Pattern Description: Trousers from the Flirt with the Sun collection from the March 2011 issue of Burda Magazine.
Pattern Sizing: 38 – 46
Did it look like the photo/drawing on the pattern envelope once you were done sewing with it? Yes. There are three versions modeled in the magazine. The first is in a similar pose to DD’s, the second (in a white broderie anglaise) is under a long chiffon tunic, and the third is in black gabardine with the model in the middle of a leap.
Were the instructions easy to follow? Surprisingly, yes. I followed the instructions for the front pockets, insertion of the inside leg “patches” only. Burda had the pants entirely constructed prior to inserting the zipper, which I thought was stupid. I did not stitch the fronts & backs together until after the zipper was complete. The instructions up to this point were straight forward and clear. I then used David Coffin’s instructions from Making Trousers for the fly zipper (and didn’t bother following them properly, so had to rip out the fly). I didn’t bother following any directions for the waistband or the elasticized hems, either.
What did you particularly like or dislike about the pattern? I didn’t particularly like anything about this pattern. Low slung slouchy pants are not on my “like” list, but DD1 wanted a pair. She liked the “sloppy” look and the elasticized hems. (Did I mention that I do not like the look of these pants?) You can see from the design drawing that there is an inside leg “patch”. This makes the crotch very very very very low (refer to pictures above). I had fun sewing up the design elements that are a little out of the ordinary, though. That’s what kept me going. Oh, and binding the waistband facings and zipper with a fun cotton voile kept me interested artistically in the project. Here’s an interior shot of the front of the pants.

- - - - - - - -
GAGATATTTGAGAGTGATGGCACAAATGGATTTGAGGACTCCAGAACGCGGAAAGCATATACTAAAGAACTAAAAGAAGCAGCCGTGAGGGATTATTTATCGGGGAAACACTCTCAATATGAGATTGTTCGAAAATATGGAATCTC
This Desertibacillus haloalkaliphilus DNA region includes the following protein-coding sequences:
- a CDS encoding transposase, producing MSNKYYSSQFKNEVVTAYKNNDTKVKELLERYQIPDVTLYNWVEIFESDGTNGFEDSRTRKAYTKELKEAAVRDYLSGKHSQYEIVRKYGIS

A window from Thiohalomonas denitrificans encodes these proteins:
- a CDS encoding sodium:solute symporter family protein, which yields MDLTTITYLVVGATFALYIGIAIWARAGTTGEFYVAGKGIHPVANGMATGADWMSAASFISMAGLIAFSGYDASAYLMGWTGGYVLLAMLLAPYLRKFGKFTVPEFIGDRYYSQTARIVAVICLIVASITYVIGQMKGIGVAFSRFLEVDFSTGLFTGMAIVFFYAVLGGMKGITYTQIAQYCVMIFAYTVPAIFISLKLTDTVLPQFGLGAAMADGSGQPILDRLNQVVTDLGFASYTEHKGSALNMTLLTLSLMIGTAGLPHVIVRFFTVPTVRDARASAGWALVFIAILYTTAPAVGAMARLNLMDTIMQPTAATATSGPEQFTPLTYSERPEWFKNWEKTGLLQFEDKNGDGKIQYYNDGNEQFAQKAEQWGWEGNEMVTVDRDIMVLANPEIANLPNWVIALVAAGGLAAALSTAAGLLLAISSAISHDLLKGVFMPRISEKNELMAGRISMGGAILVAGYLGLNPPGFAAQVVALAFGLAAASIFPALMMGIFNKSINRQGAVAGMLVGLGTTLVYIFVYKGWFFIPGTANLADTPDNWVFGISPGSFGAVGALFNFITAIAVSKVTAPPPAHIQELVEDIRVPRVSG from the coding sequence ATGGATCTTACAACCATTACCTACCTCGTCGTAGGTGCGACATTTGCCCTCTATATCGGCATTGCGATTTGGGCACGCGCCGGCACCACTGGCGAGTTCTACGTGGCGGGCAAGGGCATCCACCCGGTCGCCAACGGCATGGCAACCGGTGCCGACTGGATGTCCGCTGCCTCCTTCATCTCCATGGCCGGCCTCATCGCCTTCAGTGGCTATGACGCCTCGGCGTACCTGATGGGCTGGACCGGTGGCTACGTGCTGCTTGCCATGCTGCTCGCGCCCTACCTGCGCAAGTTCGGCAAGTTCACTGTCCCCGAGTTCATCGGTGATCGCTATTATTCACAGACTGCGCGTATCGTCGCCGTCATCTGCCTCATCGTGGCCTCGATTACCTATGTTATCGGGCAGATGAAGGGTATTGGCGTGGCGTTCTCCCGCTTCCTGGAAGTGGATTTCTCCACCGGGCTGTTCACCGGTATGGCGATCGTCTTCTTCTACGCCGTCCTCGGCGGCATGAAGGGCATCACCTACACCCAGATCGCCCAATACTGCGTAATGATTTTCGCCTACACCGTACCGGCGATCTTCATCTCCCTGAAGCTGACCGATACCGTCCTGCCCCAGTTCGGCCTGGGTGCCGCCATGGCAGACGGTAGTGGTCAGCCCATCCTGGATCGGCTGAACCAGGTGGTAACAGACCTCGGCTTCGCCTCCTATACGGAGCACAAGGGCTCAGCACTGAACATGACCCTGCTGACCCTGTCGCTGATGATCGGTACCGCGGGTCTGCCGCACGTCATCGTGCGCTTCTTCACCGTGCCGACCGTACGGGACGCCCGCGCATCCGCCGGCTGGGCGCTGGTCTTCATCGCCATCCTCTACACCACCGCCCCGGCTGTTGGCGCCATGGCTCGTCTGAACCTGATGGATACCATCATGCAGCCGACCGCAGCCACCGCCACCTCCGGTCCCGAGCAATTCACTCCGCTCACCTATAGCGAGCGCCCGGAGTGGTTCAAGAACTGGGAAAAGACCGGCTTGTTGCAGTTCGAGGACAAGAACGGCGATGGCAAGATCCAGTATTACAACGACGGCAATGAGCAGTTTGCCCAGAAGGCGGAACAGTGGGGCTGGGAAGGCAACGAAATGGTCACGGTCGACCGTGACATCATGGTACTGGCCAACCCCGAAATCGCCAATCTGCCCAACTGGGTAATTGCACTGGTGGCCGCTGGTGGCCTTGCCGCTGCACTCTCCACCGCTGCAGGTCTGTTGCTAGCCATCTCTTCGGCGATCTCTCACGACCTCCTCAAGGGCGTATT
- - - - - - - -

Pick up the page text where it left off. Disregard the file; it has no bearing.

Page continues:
Fabric Used: Stretch cotton poplin and cotton voile from my stash for the pockets and binding .
Pattern alterations or any design changes you made: None on purpose. I didn’t follow the directions for the zipper or the waistband facings. DD1 measures a size 34, and the smallest size is a 38. I had originally intended to trace the 38 and cut it without any seam allowances, but being an (occasional) idiot, I forgot about that plan and cut a 38 with seam allowances. This made my life very complicated for a while. I had the pockets and the zipper in when I looked at the front and thought, “These stupid pants would fit me!” I ended up taking in the CB seam 2 inches and tapering it to the patch, removing 2 inches from the back side seams and making the one lonely pleat into a box pleat to take in an additional 4 inches across the front of the waist. And all this was done after realizing I’d put the fly on the wrong size of the zipper, having to rip it all out and re-do it. I don’t think there’s another pair of utility pants on the planet that cost more in labour than this ridiculous pair.
Would you sew it again? Would you recommend it to others? I’ve already been commissioned to make a second pair in broderie anglaise, so yes, I’ll be making them up again… and cutting them without those seam allowances.
Conclusion: An unusual pair of pants (that are not necessarily to my liking) highly appreciated by DD1. And she’ll probably be able to wear them for a couple of years due to the sizing issues.